Fake halal meat scandal explodes in Malaysia
Malaysians were shaken last week by reports that a fake halal meat syndicate has purportedly been operating for 40 years by bribing officers with money and sex to allow non-certified meat, including potentially diseased kangaroo and horse meat, to be smuggled in and sold as certified halal beef, informs the Straits Times newspaper. According to several sources in Malaysia, the country, which had its own plan to become a global hub for the $2.3 trillion international halal market, is now facing one of the worst scandals in the global meat market and Muslim inhabitants are urging the government to reduce the dependency on meat imports, which are seen unreliable in the light of this event. A frozen meat company in Johor said to be linked to a syndicate which is being probed for allegedly importing frozen meat and passing it off as halal will be charged in court today.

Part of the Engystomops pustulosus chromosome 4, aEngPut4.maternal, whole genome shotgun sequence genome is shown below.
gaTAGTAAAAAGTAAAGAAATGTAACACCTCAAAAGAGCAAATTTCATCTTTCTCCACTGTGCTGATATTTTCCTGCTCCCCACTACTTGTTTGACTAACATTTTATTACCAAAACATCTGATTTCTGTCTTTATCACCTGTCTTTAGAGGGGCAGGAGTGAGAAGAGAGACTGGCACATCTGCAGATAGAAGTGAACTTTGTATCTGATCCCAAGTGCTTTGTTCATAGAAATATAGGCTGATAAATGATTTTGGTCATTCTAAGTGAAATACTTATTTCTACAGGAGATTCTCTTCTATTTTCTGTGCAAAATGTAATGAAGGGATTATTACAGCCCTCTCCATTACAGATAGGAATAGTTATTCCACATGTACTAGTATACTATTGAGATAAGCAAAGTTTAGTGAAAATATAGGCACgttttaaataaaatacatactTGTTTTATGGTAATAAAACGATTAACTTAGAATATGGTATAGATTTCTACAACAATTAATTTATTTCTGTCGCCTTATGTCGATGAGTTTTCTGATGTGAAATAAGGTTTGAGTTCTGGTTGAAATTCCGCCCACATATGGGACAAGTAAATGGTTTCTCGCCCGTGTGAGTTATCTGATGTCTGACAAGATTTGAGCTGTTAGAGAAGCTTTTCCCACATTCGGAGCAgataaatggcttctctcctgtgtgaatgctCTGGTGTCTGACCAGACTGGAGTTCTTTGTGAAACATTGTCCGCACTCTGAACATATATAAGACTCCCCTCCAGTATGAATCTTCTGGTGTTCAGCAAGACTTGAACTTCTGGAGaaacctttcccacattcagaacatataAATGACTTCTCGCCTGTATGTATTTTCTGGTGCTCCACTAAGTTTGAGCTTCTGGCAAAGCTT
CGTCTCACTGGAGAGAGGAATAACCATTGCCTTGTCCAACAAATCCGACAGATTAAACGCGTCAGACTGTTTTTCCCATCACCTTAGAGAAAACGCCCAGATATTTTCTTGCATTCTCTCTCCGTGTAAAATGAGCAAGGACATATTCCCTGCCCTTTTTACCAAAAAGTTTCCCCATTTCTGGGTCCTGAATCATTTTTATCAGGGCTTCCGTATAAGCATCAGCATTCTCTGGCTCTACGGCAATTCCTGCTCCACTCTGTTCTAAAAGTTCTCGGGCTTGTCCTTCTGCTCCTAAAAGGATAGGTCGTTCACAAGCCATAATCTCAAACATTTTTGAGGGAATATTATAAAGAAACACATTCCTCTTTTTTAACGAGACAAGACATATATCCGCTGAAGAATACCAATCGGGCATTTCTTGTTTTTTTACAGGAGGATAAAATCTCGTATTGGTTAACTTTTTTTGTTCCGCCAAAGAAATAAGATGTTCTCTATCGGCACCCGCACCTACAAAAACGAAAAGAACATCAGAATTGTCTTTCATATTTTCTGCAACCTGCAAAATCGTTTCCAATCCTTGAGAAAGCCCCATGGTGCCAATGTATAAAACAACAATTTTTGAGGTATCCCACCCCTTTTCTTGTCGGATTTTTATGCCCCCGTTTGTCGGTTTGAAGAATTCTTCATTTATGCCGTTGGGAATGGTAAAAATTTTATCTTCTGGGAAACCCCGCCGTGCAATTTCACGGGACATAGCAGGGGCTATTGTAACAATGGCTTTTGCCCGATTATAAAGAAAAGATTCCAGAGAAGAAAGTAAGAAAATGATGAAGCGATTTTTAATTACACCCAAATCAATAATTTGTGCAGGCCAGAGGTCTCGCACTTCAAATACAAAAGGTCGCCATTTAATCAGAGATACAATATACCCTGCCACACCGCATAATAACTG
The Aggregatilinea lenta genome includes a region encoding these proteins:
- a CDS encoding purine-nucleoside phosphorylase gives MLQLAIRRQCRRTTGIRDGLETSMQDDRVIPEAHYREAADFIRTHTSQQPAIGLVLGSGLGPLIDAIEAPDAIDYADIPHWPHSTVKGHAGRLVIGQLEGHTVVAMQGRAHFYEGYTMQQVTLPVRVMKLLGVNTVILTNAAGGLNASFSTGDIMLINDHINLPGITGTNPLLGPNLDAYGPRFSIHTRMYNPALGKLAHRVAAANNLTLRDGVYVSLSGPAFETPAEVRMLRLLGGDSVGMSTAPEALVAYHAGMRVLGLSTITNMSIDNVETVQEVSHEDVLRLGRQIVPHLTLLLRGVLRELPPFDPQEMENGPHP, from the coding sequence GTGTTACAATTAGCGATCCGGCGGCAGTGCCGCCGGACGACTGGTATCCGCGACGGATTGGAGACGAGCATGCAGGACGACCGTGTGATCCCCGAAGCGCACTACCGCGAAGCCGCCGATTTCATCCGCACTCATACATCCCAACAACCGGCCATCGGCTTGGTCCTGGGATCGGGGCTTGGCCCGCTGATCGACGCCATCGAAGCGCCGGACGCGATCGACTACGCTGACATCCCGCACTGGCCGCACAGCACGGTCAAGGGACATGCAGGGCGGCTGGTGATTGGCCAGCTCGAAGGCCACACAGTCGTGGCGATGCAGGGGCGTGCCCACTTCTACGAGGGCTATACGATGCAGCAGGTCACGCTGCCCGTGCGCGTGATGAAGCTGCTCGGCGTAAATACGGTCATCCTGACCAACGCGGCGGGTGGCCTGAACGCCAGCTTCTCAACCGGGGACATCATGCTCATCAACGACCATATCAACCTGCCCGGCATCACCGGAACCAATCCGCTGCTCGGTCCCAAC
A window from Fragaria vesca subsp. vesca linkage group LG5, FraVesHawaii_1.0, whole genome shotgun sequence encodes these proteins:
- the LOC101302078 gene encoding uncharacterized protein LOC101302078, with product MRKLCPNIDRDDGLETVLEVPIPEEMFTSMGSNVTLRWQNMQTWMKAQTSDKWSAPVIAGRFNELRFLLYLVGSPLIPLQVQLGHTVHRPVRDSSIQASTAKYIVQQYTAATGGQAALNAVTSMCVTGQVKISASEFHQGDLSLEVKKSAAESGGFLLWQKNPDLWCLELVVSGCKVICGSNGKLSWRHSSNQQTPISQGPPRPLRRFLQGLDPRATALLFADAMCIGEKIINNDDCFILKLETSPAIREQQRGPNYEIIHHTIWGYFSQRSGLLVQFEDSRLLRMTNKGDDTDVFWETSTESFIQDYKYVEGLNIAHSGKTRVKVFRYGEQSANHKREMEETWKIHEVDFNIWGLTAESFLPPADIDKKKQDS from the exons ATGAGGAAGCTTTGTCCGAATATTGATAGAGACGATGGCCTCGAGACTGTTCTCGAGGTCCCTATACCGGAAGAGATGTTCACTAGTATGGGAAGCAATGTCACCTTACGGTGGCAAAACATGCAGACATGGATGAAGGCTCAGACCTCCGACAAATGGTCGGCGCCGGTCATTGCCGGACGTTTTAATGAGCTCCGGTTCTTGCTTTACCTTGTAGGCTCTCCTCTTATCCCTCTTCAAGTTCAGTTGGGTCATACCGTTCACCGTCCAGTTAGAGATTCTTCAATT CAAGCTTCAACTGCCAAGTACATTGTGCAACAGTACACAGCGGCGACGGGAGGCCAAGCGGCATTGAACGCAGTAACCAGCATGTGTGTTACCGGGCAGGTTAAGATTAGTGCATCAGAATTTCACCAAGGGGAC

A total of 13 police reports have been lodged over the syndicate, which used fake halal labels, investigators have reported. Police have promised a sweeping investigation that will include every part of the smuggling, storage and processing chain. The country is also considering establishing a Royal Commission of Inquiry, which the religious affairs minister said is the best way to investigate the issue and address concerns of Muslims in the country. The cartel’s operations begin at slaughterhouses where government agency officers supervise halal standards. The officials would fraudulently certify dubious or low-grade meat products, according to the report. Meat then entered Malaysia via ports, often avoiding inspection, then transported to warehouses where they were mixed with halal-certified meat and repacked with fake halal logos. Initial investigations revealed that the illegal activity involved a wide network with local and foreign syndicates.
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